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What happens to Cessna electric flaps that are moving when power is lost?

Stays where it is. The mechanism is a leadscrew and like most leadscrews it's "self-locking", which means that it's held in position by frictional forces whenever the motor isn't turning and it can't ...
pericynthion's user avatar
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30 votes
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Why does Boeing use a trim wheel in the 737 and not their other products?

Trim pitch "wheels" as you describe date back to the time when turning that wheel actually pulled on steel cables that were connected to the hinge mechanism for the control surface itself. This ...
niels nielsen's user avatar
29 votes
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What is the exact meaning of "attitude", does it include translational movement?

Your assumption is correct, attitude is orientation in space and it excludes translation. Object orientation in space can be defined using multiple systems. The one used in aviation uses three angles:...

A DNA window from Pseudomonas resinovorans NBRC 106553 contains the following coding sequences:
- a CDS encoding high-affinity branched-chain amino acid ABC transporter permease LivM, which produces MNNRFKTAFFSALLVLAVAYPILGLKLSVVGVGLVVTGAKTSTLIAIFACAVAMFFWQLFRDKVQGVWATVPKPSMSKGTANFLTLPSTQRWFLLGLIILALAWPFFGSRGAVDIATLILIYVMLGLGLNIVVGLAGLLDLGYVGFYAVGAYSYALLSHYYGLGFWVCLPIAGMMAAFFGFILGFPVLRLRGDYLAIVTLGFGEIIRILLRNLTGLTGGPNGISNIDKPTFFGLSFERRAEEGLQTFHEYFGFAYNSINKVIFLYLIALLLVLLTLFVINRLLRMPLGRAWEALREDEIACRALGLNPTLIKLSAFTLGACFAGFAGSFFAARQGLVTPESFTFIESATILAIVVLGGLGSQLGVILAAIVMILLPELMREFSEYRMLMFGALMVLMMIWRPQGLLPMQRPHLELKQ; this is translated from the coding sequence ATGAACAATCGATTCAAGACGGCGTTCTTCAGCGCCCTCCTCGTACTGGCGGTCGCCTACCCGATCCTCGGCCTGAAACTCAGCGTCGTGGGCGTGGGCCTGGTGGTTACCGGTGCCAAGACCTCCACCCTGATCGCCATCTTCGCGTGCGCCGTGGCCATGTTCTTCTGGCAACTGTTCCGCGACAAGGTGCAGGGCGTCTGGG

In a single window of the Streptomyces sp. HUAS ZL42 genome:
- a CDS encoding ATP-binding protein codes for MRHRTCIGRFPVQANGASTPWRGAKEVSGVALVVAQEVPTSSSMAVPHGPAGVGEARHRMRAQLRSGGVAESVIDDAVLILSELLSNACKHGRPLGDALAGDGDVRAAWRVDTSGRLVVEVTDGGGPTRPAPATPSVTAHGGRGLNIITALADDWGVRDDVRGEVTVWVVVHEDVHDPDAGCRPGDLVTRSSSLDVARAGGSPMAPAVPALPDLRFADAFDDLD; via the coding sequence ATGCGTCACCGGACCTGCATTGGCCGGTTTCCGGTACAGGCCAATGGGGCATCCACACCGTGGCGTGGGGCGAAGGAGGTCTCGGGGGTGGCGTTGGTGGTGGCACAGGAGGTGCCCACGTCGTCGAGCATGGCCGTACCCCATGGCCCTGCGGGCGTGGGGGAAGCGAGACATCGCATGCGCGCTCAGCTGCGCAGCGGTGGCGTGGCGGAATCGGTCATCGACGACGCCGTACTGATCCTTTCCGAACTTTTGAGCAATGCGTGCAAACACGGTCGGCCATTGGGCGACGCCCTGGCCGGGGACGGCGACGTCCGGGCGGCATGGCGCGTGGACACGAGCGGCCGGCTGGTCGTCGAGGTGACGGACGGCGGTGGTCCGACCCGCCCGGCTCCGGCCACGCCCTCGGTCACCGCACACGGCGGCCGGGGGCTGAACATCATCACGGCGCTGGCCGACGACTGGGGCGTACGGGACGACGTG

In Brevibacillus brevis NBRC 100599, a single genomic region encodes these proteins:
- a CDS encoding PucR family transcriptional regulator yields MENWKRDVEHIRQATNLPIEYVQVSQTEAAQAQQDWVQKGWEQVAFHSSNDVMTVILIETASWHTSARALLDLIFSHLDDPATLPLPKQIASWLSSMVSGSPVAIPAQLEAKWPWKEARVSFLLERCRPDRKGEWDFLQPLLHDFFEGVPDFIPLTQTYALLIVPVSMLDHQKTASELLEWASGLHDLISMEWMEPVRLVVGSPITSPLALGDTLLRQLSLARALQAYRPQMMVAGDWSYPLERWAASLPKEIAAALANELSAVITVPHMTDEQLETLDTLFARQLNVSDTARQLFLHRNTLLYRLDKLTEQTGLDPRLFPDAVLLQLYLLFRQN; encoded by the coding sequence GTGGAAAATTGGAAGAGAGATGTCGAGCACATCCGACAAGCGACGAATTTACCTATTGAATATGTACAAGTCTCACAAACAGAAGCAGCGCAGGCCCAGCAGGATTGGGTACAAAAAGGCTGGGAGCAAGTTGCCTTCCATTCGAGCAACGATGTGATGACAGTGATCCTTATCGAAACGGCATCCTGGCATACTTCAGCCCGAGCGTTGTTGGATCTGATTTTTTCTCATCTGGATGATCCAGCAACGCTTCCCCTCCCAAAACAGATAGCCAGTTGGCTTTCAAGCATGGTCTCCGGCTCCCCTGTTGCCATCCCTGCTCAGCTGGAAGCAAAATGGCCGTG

mins's user avatar
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28 votes
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How do planes maintain constant speeds at cruise altitudes?

The autopilot pitches to hold the flight level when it captures the level at the top of the climb, so later on as the aircraft gets lighter and wants to climb further, the A/P will lower the nose as ...
John K's user avatar
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27 votes
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How do elevons work to roll a flying wing?

Good question! There's a bit of a misconception: when the elevon moves up, it actually decreases lift. It pushes air up which pushes the wing down. This explains the roll behaviour, but how does ...
Sanchises's user avatar